actually would; at this point, I don't particularly care, and I doubt
that anyone else still following this thread does either.

--
Keith Thompson (The_Other_Keit h) ks***@mib.org <http://www.ghoti.net/~kst>
San Diego Supercomputer Center <*> <http://users.sdsc.edu/~kst>
We must do something. This is something. Therefore, we must do this.
Nov 14 '05 #51

"Keith Thompson" <ks***@mib.or g> wrote in message

For most implementations , null pointers are represented as all-
bits-zero, even though using a different representation would
only break invalid code. Perhaps that's just inertia.

I think the main reason is psychological. foo(0) passes a NULL pointer to
foo(), so an implementor is going to use all bits zero as the representation
unless there is a really pressing reason to do otherwise. Then there's the
problem of code that uses memset() or calloc() to intialise pointer data.

Nov 14 '05 #52
"Malcolm" <ma*****@55bank .freeserve.co.u k> wrote:
"Keith Thompson" <ks***@mib.or g> wrote in message

For most implementations , null pointers are represented as all-
bits-zero, even though using a different representation would
only break invalid code. Perhaps that's just inertia.
I think the main reason is psychological. foo(0) passes a NULL pointer to
foo(), so an implementor is going to use all bits zero as the representation
unless there is a really pressing reason to do otherwise.


Huh? Non sequitur, methinks.
Then there's the
problem of code that uses memset() or calloc() to intialise pointer data.


The problem is in that code, not in the non-zero representation of a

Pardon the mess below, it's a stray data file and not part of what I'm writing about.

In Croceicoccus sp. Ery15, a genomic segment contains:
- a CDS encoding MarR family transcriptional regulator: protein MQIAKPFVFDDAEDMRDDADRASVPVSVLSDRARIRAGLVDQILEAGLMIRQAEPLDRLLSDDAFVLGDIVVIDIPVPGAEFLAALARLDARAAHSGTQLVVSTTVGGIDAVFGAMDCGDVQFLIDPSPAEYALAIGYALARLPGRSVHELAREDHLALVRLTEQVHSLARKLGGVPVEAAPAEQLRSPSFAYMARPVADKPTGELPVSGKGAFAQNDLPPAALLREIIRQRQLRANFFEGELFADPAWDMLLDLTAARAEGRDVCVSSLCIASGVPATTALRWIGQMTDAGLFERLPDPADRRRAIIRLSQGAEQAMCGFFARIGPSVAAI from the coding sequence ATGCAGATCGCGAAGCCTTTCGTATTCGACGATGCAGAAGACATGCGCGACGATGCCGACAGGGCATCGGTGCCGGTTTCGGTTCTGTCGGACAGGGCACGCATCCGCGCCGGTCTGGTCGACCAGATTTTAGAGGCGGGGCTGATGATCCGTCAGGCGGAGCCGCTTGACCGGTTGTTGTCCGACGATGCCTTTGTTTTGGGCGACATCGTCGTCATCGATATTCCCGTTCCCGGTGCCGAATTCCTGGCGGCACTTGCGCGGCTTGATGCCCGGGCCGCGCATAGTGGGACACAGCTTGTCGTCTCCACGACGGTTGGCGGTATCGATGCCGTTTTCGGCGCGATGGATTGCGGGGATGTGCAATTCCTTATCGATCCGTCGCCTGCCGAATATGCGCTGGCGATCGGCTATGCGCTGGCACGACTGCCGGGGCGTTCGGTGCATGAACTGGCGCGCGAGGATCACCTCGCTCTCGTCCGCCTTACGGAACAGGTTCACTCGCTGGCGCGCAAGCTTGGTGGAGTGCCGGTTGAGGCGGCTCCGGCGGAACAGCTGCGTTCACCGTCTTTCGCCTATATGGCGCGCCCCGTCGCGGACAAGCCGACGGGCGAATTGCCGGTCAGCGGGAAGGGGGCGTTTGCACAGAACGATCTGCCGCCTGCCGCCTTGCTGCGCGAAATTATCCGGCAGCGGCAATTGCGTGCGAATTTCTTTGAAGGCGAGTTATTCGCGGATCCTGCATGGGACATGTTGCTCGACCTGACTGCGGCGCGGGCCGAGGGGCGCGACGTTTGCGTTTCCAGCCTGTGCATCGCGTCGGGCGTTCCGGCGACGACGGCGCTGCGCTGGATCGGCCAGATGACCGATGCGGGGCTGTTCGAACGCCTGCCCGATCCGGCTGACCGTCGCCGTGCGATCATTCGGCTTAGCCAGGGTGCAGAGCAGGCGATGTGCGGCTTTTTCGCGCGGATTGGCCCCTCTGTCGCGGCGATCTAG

null pointer where this is useful.

Richard
Nov 14 '05 #53
In <ln************ @nuthaus.mib.or g> Keith Thompson <ks***@mib.or g> writes:
But here's the actual context. Upthread, you wrote:
>> If all bits zero is an inconvenient representation for the null
>> pointer on a given platform, no implementor is going to use it
>> and there is no point in explaining how it could be used,
>> anyway.


I responded that I'm not convinced, and presented some possible
reasons why some implementors *might* do that. Perhaps nobody
actually would; at this point, I don't particularly care, and I doubt
that anyone else still following this thread does either.


So, you're adamantly trying to make a pointless point, as long as you
can produce no concrete evidence supporting your position. A "might"
without any kind of support behind (except pure speculation, with no
supporting evidence) is worthless in any technical debate.

It was one of the extremely rare cases when Malcolm actually made a
sensible statement and you chose to disagree for no *good* reason
(your empty "might"s do not qualify as good reason).

When all other things are equal, implementors are known to make the choice
that preserves as much broken code as possible. But this was NOT the
case for this discussion, which involved cases when choosing all bits
zero for null pointers has performance costs, of one nature or another.

Dan
--
Dan Pop
DESY Zeuthen, RZ group
Email: Da*****@ifh.de
Nov 14 '05 #54